I personally am not down with transubstantiation, not least because the concept of eating actual and not symbolic flesh creeps me out a bit.  And I get not trampling on someone else’s sacred moment.  But what I noticed more strongly than I ever have was that it bothered me to be cut out.  The whole thing of communion—like, Bible communion, the Last Supper communion—is that it was friends eating together and cementing themselves in the curious way that eating together does.  Communion is about, surprisingly, community.  And leading up to the Eucharist in this Mass were all of these songs about how we are one and Christ calls us all, right after a homily on Matthew 13 on how God speaks to each of us and God’s Word always has purpose and power.

Then I curled into the pew to let my family go past me to receive the bread and cup (cup is apparently optional, which also throws me; sorry ’bout ya, Jan Hus) while I tried to figure out what song we’re singing.

What?  That’s not one holy, catholic church.  That’s not one body.  That’s a way to tell non-Catholics that God doesn’t want our unclean hands on His body.  I have all the love and respect in the world for Catholicism, but somewhere along the line that became not okay for me.

Perhaps I’ve been Methodist too long.

 

There are different ways to serve but the same Lord to serve.  And there are different ways that God works through people but the same God. God works in all of us in everything we do.   (1 Cor. 12:5-6)

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8 thoughts on “One Body: The Roman Catholic Church

  1. Hopeful says:

    Mmm…it makes me think of the time we worshiped with the Orthodox Church and they went out of their way to give us bread to break the fast, though we chose not to go to the front for a blessing. Sounds like you experienced a very different feeling during this mass.

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    • I was thinking a lot about that too, Hopeful. It was a very different experience indeed, although not being able to take the cup at the Orthodox Church was also a very prominent barrier for me.

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  2. These are common Protestant reactions — I can say having been a Protestant, and having Protestant family members who react the same way. But this isn’t the Catholic reasoning at all. Catholics affirm that in Baptism, we are all baptized into the same Body of Christ, even Protestants. So we all share communion with the same Lord. But you just admit that since the schism of the Reformation, our communion with each other is not full and complete. So why should be pretend it is? Protestants place their own obstacles to that full communion — not least if which, as you say, you don’t believe what we believe about the Eucharist to begin with. Why would you want to put something in your mouth that someone said, and millions of people believed, was the actual Body and Blood of a living human? What would you be affirming, and more important, what would you be denying, by partaking of that? St. Paul tells us that he who eats of the Bread or drinks of the Cup without discerning the Body of the Lord eats and drinks judgment upon himself (1 Corinthians 11:29). As for the Cup being optional: why should the Lord be any less present in just the Host than in the Host and the Cup together? Do you think you would only be getting half of him? A desiccated Lord, or a bag of Blood without its Container?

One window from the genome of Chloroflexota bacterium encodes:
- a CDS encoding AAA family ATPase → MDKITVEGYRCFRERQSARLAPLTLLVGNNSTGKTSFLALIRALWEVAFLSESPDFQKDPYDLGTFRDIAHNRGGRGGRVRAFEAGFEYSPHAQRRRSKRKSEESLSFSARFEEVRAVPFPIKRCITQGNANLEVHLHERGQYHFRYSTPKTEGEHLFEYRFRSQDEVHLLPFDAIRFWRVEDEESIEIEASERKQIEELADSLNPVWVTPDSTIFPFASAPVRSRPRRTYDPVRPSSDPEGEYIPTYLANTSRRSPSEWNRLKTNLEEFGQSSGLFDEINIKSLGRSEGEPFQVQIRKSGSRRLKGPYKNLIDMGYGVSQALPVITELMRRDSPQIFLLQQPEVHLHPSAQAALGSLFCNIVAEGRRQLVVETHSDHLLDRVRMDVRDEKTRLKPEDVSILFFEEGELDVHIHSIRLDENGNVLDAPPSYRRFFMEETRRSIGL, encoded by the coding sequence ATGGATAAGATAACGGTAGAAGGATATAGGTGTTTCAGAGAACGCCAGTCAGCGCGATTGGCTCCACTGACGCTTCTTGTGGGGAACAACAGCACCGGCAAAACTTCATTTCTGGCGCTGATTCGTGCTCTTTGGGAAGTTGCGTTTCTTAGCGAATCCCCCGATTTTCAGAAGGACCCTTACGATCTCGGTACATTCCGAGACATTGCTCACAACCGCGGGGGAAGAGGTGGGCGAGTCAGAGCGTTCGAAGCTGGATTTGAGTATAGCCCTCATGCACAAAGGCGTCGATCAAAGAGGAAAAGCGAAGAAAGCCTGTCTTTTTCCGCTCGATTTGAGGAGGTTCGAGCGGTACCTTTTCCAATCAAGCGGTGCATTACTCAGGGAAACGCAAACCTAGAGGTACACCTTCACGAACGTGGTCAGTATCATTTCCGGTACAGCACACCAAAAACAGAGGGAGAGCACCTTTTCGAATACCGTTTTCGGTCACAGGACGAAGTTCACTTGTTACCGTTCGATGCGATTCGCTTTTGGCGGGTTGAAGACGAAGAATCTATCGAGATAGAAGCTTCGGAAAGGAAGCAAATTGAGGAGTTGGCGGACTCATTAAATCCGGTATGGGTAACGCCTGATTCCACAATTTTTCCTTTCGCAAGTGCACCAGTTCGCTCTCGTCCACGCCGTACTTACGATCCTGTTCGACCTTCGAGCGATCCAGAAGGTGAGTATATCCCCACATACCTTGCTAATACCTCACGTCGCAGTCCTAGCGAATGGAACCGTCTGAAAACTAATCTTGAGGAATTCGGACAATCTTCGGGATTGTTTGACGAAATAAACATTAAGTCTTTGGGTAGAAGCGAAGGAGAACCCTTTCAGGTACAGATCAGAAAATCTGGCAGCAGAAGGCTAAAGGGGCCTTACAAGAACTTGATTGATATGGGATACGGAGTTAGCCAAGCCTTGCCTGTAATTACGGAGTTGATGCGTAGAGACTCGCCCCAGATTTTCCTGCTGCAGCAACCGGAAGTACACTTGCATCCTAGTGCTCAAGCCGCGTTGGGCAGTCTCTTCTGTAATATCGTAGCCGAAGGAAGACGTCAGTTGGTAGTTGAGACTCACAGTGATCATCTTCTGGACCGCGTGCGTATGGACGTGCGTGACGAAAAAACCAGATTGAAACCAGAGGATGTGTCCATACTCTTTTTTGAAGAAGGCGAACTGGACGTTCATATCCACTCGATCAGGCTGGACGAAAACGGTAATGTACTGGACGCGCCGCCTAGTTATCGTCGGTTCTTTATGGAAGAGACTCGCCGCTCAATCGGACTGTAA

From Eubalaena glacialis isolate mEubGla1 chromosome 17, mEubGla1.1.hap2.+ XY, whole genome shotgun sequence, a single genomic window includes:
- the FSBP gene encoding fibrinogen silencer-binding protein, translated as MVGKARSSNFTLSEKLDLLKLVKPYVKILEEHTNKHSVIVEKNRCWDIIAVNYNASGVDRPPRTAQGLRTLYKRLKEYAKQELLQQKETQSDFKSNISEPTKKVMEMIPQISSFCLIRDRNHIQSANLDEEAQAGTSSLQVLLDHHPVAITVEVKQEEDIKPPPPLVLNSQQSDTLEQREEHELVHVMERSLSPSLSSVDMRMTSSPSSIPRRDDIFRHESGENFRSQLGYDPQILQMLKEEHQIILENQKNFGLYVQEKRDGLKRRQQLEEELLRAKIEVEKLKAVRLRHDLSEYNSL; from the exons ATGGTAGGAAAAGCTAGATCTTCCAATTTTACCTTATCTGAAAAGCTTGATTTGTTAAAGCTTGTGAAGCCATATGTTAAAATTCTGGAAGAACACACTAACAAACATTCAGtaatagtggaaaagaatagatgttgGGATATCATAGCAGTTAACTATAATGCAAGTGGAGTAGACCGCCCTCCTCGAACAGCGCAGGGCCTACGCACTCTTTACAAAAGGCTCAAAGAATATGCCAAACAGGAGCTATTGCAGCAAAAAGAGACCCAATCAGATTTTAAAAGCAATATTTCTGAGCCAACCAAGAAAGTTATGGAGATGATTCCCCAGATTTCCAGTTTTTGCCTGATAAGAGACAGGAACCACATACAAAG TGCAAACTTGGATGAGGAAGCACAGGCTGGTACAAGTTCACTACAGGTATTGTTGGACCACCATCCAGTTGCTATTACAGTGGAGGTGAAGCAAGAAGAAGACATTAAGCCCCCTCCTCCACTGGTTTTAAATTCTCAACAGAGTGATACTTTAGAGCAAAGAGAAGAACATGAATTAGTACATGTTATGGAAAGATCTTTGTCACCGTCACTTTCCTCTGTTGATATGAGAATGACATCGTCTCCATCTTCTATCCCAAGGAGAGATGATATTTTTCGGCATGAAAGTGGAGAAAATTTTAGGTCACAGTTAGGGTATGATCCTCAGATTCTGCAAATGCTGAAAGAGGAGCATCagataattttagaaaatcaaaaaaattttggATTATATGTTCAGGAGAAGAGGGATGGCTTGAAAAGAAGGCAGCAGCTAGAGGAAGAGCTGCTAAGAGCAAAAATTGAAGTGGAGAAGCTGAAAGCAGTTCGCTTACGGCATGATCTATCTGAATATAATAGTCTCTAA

Thanks for the generous and entertaining post. The peace of the Lord be with you. 🙂

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    • You must admit, is what I meant to say. And why should we pretend that we are in full communion. Silly autocorrect. And noticing your name, I’m pleased to greet you from one pilgrim to another. 🙂

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    • Thanks for your comments, Joseph! And hail and well-met, fellow pilgrim.

      I do freely admit that we’re not in full communion with each other, and if communion were presented as a way to connect to the Church I would have less of a problem with the separation. As it stands, I still respect the Church’s decision to close its communion, but I believe that stands against the point you make about baptism—that it is God’s sacrament, not ours. If I believe in Christ and am in communion with Him but am still having issues with my fellow believers, then the concept I should be worrying about when approaching the altar is Mt. 5:23-24. This is a whole different side of not being in communion with God than the one presented at Mass, and frankly something I would love to hear a sermon about (from either Catholic or Protestant).